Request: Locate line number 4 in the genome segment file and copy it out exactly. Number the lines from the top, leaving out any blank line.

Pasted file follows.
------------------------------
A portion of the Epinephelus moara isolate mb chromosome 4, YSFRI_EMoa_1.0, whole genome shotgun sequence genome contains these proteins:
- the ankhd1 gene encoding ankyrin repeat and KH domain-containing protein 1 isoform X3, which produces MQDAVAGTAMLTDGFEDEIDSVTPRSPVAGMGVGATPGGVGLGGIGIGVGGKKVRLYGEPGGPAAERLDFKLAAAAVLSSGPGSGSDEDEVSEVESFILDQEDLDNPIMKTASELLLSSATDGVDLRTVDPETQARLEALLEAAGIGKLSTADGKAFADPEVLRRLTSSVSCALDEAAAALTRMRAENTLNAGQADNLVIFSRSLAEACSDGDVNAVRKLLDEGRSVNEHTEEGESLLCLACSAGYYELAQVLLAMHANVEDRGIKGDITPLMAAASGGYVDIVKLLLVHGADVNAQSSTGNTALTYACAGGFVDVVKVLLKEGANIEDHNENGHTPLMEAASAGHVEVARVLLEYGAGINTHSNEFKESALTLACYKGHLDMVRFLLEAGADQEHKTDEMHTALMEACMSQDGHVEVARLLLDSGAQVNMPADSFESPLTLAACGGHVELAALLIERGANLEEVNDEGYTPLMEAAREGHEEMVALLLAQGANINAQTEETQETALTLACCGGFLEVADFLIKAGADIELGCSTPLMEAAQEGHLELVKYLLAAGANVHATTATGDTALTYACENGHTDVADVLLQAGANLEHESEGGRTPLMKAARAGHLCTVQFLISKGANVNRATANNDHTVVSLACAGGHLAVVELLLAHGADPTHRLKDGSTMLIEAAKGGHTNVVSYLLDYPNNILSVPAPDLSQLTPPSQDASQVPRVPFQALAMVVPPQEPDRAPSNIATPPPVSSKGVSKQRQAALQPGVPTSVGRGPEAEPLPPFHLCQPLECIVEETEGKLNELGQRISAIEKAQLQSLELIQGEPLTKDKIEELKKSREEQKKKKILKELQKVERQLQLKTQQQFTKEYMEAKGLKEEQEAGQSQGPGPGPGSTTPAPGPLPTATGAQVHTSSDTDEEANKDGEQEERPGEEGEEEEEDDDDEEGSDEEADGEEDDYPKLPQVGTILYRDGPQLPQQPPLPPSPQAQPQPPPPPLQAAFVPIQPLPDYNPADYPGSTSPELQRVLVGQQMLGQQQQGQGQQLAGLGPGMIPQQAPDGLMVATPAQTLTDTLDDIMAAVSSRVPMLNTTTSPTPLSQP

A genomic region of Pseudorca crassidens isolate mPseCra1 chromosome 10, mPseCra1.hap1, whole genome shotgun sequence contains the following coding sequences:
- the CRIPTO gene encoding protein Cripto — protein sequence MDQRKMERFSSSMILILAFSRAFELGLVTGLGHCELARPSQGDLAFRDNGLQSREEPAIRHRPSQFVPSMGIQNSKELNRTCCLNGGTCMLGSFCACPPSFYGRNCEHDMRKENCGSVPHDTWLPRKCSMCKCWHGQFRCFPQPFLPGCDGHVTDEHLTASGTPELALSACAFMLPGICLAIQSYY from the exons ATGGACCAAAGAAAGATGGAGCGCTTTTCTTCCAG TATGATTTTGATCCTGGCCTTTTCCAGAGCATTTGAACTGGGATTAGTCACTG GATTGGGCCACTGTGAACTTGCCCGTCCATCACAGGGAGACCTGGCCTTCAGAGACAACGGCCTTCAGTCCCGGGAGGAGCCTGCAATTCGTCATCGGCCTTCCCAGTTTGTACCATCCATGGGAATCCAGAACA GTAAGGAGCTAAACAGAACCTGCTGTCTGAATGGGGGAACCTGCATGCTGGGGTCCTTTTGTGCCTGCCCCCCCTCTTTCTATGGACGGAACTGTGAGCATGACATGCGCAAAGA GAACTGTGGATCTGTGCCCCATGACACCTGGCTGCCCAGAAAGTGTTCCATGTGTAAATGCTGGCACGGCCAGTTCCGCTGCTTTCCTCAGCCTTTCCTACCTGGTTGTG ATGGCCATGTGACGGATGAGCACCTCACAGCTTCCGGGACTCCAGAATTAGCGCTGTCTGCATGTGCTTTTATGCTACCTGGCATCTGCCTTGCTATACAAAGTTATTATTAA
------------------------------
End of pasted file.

- the CRIPTO gene encoding protein Cripto — protein sequence MDQRKMERFSSSMILILAFSRAFELGLVTGLGHCELARPSQGDLAFRDNGLQSREEPAIRHRPSQFVPSMGIQNSKELNRTCCLNGGTCMLGSFCACPPSFYGRNCEHDMRKENCGSVPHDTWLPRKCSMCKCWHGQFRCFPQPFLPGCDGHVTDEHLTASGTPELALSACAFMLPGICLAIQSYY from the exons ATGGACCAAAGAAAGATGGAGCGCTTTTCTTCCAG TATGATTTTGATCCTGGCCTTTTCCAGAGCATTTGAACTGGGATTAGTCACTG GATTGGGCCACTGTGAACTTGCCCGTCCATCACAGGGAGACCTGGCCTTCAGAGACAACGGCCTTCAGTCCCGGGAGGAGCCTGCAATTCGTCATCGGCCTTCCCAGTTTGTACCATCCATGGGAATCCAGAACA GTAAGGAGCTAAACAGAACCTGCTGTCTGAATGGGGGAACCTGCATGCTGGGGTCCTTTTGTGCCTGCCCCCCCTCTTTCTATGGACGGAACTGTGAGCATGACATGCGCAAAGA GAACTGTGGATCTGTGCCCCATGACACCTGGCTGCCCAGAAAGTGTTCCATGTGTAAATGCTGGCACGGCCAGTTCCGCTGCTTTCCTCAGCCTTTCCTACCTGGTTGTG ATGGCCATGTGACGGATGAGCACCTCACAGCTTCCGGGACTCCAGAATTAGCGCTGTCTGCATGTGCTTTTATGCTACCTGGCATCTGCCTTGCTATACAAAGTTATTATTAA